Friday, March 15, 2013

Artemis Fowl: The Last Guardian

 Let me just say that finishing a series that I've invested so much in, both emotionally and time-wise, always comes as a shock. Some people call this feeling of being drained after reading a book a book hangover. Well, that book hangover is infinitely worse when it's an entire series.

When I read the final page of Artemis Fowl: The Last Guardian yesterday evening, I closed the book and didn't really know what to do with myself. For a little more than a month now, I'd just close one book and begin the next. Granted, this experience is different than reading, oh, Harry Potter, because I was with that series from the beginning, so I had long waits between books. (Agonizing waits....) But even though I didn't have long to wait for any of the Artemis Fowl books, having gotten lucky at the library when almost the entire series was in at one time, I still don't really know what to do.

This series is not on the emotional level of Harry Potter, nor even quite as high as The Hunger Games. But I invested a lot of feeling in the characters. After the shaky start with the first two books, I was thrown headlong into the world of Artemis and the fairy people, and I really didn't think I could look back. Artemis, Holly, Butler, Foaly, and even Mulch became my friends. There are other characters, too, whom I came to know.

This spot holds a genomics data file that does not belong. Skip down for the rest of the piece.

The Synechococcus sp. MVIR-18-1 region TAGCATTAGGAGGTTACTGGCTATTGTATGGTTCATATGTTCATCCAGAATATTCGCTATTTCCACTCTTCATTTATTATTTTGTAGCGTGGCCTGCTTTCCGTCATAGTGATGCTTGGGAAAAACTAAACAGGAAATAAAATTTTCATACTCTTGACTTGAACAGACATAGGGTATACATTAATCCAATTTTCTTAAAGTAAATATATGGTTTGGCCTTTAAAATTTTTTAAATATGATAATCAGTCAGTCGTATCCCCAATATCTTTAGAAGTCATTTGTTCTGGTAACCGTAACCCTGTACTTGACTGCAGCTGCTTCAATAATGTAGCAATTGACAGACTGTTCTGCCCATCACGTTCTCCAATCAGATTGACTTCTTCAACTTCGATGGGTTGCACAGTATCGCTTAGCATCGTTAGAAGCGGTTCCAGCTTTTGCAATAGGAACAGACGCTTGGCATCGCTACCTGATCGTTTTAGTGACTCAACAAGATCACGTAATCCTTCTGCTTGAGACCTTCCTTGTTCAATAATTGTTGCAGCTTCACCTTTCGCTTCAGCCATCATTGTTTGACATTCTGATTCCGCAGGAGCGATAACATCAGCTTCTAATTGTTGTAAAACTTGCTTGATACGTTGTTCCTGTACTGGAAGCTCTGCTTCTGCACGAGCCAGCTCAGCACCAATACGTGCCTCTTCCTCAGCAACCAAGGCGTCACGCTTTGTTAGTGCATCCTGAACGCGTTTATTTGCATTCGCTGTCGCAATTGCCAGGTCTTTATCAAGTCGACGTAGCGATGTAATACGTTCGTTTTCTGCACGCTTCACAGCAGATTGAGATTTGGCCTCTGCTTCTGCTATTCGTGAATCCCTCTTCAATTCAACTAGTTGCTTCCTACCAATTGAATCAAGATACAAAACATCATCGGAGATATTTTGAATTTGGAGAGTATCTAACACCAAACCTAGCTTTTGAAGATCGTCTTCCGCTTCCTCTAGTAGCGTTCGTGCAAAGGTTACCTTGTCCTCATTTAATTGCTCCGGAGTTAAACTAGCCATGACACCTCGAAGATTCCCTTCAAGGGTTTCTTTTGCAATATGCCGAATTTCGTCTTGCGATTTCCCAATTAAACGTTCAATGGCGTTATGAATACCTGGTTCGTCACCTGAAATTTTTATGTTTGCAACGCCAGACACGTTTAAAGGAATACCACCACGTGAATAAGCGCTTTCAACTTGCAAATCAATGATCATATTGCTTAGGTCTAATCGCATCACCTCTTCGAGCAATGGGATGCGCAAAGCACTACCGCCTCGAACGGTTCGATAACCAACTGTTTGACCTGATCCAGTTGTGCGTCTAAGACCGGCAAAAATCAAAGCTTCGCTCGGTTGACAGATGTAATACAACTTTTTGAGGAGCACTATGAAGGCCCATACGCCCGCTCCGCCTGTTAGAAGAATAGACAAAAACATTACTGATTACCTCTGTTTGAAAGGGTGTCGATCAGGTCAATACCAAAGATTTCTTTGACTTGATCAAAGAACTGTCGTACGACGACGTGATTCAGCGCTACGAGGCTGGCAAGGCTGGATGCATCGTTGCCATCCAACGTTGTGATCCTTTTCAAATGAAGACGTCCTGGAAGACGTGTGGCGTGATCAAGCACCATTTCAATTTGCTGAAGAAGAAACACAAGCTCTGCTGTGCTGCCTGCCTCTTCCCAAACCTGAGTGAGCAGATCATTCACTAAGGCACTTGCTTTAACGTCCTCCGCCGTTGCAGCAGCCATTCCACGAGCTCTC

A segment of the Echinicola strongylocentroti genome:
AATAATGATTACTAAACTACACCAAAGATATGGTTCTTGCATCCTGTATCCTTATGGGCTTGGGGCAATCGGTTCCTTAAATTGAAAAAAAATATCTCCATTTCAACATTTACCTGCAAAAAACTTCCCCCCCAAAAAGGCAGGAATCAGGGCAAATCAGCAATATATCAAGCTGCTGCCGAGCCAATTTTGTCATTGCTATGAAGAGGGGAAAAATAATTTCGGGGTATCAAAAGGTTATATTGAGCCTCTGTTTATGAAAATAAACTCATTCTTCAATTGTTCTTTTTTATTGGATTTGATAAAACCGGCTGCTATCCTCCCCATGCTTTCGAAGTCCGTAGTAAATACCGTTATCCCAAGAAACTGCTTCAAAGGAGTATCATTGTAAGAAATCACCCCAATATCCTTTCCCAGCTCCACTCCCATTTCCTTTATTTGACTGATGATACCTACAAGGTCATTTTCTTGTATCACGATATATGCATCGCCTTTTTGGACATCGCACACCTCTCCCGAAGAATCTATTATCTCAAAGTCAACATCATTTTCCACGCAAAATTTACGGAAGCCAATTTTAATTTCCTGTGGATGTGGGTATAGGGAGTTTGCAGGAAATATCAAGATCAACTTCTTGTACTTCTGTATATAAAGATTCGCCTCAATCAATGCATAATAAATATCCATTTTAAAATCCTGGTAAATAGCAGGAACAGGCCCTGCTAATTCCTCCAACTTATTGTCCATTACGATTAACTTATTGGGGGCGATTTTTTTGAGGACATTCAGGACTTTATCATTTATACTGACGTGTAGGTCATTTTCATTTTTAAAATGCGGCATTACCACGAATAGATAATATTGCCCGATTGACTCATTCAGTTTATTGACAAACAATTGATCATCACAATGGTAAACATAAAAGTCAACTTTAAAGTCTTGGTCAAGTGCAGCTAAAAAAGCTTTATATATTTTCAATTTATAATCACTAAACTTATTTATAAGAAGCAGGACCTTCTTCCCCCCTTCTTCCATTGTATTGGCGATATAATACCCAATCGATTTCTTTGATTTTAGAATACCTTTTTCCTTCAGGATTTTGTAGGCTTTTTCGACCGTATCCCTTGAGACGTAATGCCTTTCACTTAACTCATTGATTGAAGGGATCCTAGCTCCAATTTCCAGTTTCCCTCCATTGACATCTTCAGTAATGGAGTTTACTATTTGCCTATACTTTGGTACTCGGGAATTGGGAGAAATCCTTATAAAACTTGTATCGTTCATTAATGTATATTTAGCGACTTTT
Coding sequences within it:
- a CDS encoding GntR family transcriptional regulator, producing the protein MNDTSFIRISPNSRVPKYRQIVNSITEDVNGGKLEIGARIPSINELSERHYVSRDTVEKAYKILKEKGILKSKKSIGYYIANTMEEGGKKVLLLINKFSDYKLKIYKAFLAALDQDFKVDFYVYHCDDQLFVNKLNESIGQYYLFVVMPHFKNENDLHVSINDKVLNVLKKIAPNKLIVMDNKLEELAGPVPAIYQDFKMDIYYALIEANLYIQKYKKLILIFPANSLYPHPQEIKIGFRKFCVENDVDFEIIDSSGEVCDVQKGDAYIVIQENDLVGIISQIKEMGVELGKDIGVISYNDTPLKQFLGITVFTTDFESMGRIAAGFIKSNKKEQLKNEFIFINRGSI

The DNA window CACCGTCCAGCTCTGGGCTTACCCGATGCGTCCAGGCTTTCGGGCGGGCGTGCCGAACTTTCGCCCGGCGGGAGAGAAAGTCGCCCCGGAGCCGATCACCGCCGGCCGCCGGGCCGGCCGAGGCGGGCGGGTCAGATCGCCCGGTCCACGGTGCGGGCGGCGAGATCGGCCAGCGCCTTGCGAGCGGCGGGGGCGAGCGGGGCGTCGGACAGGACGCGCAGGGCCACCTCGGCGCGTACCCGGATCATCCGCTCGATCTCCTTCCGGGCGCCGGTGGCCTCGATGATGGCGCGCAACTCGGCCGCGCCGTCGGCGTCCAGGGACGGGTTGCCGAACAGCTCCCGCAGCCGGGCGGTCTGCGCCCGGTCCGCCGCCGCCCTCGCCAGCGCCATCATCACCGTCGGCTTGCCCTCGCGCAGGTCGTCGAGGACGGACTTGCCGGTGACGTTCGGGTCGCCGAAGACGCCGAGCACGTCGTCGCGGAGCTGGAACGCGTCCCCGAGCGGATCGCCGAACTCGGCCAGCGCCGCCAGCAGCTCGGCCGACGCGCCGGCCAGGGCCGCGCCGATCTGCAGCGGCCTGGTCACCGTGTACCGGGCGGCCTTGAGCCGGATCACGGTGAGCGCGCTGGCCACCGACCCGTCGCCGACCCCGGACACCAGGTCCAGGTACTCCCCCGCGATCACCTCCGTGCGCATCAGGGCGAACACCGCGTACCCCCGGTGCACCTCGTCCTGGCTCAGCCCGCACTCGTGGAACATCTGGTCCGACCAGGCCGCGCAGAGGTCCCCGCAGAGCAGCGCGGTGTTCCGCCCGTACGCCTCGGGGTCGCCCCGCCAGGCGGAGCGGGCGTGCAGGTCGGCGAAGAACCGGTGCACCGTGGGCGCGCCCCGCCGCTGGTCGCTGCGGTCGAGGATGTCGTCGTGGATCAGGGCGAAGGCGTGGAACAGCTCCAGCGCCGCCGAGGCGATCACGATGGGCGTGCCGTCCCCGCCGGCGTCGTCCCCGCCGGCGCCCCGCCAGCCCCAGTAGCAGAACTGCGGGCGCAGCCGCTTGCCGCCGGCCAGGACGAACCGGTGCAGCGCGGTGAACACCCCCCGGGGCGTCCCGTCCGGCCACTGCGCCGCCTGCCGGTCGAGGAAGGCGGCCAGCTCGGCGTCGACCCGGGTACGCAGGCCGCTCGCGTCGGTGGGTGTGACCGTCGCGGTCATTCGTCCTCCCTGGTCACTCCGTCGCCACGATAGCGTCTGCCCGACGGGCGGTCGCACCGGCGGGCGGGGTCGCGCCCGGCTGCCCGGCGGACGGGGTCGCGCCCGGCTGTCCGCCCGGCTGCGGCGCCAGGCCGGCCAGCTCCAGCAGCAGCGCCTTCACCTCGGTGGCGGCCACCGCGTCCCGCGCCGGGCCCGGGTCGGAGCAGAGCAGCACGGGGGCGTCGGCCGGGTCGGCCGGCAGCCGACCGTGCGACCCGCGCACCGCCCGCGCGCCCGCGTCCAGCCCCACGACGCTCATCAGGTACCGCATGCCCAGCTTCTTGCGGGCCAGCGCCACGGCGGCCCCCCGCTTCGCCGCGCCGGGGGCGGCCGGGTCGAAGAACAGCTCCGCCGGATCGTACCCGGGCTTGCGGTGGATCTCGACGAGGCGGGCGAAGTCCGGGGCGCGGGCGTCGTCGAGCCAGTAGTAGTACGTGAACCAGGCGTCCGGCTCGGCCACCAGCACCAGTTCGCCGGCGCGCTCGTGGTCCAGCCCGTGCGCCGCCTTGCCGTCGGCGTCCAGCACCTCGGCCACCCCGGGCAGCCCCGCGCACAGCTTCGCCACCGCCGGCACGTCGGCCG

I don't even think I should share much of the storyline of The Last Guardian, because almost anything I share would be giving too much away. Suffice it to say that Artemis' arch nemesis, Opal Koboi, is back, and has an elaborate plan to infuse herself with enough dark magic to take over the world. And, of course, ground zero is the Fowl Estate in the countryside of Ireland.

Ten thousand years ago, where the Fowl Estate now stands, fairy warriors were buried at the Berserker Gate, their souls trapped by an immensely powerful enchantment until such time as someone opens the gate and floods the world with the power of Danu to rid the earth of all humans. At least, this is what Opal plans to do. And it's up to Artemis and friends to stop her.

Only this time, it truly may be the end for the small band.


Knowing the end of this book already (thanks to Maggie, which was totally okay) really didn't change how I felt while I was reading it. No, I didn't feel like my heart was ripped out or anything; it wasn't quite that powerful. But it was heart-wrenching all the same. When an author is able to write in a sacrifice correctly, I always applaud them. And in this case, Eoin Colfer did it well.

I do applaud you, Eoin Colfer, I really do. Your series was excellent, poignant, funny, and all too human. Do I think your books will ever reach the modern classic status of a few other children/teen series I've read? No. But that's okay. I think I like it better when the fandom is low key because then not everybody jumps on the bandwagon. So if no films are ever made, I'll be just fine with that. In fact, with the way Hollywood screws up books these days, we're all a lot better off without the adaptations.


  1. I certainly hope they work out the film adaptation - though it's been in the works for a while now.

    I thought this was an excellent ending to the series, too. Though I feel that it left openings for a spin-off series. :)

    1. I didn't even realize there was a film adaptation in the works! I don't hold out much hope for it being that good, but it would be interesting to see.

      Yes, there were definitely openings for a spin-off series. I'd love that. :)

      Thanks for the comment!